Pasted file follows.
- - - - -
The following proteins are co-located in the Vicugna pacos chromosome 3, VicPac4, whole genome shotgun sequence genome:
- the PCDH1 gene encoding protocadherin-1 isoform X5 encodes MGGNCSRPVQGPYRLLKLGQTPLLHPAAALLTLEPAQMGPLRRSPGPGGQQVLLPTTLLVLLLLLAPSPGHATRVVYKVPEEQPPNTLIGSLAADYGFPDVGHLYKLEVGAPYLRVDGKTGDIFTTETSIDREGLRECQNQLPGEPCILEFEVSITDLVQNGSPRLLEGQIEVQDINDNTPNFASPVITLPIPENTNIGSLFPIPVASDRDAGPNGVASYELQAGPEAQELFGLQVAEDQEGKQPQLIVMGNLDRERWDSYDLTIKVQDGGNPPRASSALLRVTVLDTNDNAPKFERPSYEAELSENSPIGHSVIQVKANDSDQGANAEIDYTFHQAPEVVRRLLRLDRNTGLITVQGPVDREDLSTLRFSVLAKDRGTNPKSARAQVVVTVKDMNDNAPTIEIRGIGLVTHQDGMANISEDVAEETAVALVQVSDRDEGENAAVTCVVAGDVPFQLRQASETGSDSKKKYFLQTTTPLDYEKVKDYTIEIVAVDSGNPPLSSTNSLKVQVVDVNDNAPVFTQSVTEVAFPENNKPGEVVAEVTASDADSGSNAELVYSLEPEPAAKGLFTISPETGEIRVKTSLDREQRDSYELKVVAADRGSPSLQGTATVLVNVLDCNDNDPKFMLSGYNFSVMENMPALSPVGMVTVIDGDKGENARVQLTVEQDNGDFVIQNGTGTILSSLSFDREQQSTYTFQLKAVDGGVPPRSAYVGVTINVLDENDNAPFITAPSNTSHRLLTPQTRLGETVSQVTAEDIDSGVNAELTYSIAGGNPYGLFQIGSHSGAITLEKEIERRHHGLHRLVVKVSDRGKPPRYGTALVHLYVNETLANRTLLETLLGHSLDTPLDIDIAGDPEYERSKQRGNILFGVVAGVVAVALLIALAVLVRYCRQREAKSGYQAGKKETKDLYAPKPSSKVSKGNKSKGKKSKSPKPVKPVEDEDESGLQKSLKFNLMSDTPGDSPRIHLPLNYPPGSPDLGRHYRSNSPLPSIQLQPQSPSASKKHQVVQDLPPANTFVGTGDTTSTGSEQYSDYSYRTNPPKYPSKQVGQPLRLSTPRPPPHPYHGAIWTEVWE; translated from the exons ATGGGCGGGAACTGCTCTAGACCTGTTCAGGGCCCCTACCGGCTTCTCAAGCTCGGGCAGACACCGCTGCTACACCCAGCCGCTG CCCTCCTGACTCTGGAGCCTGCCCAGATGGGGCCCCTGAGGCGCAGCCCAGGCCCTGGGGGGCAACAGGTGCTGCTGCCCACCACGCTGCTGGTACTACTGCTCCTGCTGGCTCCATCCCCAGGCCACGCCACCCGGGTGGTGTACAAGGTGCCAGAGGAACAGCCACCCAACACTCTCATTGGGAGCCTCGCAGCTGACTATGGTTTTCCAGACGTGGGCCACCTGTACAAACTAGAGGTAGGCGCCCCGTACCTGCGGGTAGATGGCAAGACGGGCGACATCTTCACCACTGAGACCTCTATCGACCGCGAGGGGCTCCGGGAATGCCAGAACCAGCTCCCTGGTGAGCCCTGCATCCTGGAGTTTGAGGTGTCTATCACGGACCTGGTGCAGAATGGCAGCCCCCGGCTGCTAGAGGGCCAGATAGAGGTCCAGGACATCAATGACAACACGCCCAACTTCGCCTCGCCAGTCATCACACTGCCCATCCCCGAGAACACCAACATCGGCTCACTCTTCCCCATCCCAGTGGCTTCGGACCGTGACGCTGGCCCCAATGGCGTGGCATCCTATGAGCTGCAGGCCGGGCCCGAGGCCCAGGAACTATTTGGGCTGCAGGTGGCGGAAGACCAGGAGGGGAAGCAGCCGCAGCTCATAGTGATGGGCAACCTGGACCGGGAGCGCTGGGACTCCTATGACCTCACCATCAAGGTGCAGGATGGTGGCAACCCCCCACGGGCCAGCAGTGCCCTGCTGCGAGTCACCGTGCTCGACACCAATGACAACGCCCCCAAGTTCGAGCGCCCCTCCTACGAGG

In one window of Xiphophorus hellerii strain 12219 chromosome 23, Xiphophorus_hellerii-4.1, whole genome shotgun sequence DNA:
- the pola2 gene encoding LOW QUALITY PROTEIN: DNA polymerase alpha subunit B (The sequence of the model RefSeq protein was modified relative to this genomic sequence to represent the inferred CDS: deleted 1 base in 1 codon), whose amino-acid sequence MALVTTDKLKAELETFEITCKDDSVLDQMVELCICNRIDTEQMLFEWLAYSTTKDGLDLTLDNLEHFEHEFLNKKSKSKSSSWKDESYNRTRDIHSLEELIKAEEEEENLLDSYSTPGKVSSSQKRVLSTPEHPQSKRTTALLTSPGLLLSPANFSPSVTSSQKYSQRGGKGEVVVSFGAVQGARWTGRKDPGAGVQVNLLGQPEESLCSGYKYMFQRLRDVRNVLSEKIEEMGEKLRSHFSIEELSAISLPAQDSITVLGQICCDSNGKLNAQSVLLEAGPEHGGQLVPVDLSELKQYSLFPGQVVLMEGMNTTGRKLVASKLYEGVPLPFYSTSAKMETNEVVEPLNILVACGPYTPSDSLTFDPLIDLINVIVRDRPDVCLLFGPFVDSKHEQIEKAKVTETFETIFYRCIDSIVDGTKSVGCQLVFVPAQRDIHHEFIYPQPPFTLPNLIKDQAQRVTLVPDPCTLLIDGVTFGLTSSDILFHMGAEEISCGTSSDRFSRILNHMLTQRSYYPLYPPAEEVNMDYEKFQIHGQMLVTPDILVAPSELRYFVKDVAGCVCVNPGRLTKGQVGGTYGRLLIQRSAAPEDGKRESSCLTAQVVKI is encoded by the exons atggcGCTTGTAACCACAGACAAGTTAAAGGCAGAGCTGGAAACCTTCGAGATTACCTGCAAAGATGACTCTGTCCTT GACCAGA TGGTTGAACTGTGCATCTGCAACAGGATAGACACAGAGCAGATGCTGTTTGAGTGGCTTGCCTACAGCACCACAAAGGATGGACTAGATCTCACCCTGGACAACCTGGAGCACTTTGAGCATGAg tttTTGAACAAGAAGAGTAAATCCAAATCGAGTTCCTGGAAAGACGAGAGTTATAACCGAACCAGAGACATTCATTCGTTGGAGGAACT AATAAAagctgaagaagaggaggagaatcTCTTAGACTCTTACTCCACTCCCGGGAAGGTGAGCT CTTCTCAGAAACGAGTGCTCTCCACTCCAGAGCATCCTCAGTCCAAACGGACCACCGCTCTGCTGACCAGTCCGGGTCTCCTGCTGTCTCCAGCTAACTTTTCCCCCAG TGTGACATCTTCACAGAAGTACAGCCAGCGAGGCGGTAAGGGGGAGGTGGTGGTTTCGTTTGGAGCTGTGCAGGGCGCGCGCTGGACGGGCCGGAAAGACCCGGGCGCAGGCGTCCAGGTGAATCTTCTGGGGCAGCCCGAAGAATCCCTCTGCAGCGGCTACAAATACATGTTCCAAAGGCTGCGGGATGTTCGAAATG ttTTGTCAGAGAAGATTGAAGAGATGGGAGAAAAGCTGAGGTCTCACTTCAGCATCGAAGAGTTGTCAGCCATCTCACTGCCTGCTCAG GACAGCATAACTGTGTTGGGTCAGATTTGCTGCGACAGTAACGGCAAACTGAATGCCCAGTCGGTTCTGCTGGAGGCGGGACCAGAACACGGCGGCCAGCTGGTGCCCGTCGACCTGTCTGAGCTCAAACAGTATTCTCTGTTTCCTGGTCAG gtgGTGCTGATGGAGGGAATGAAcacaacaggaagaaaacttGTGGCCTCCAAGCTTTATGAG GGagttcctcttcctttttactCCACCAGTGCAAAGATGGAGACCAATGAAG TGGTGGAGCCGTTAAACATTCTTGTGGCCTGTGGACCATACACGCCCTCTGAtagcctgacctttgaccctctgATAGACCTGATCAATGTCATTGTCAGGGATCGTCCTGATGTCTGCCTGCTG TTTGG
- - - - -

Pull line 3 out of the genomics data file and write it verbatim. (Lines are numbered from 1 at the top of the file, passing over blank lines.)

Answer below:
In one window of Xiphophorus hellerii strain 12219 chromosome 23, Xiphophorus_hellerii-4.1, whole genome shotgun sequence DNA: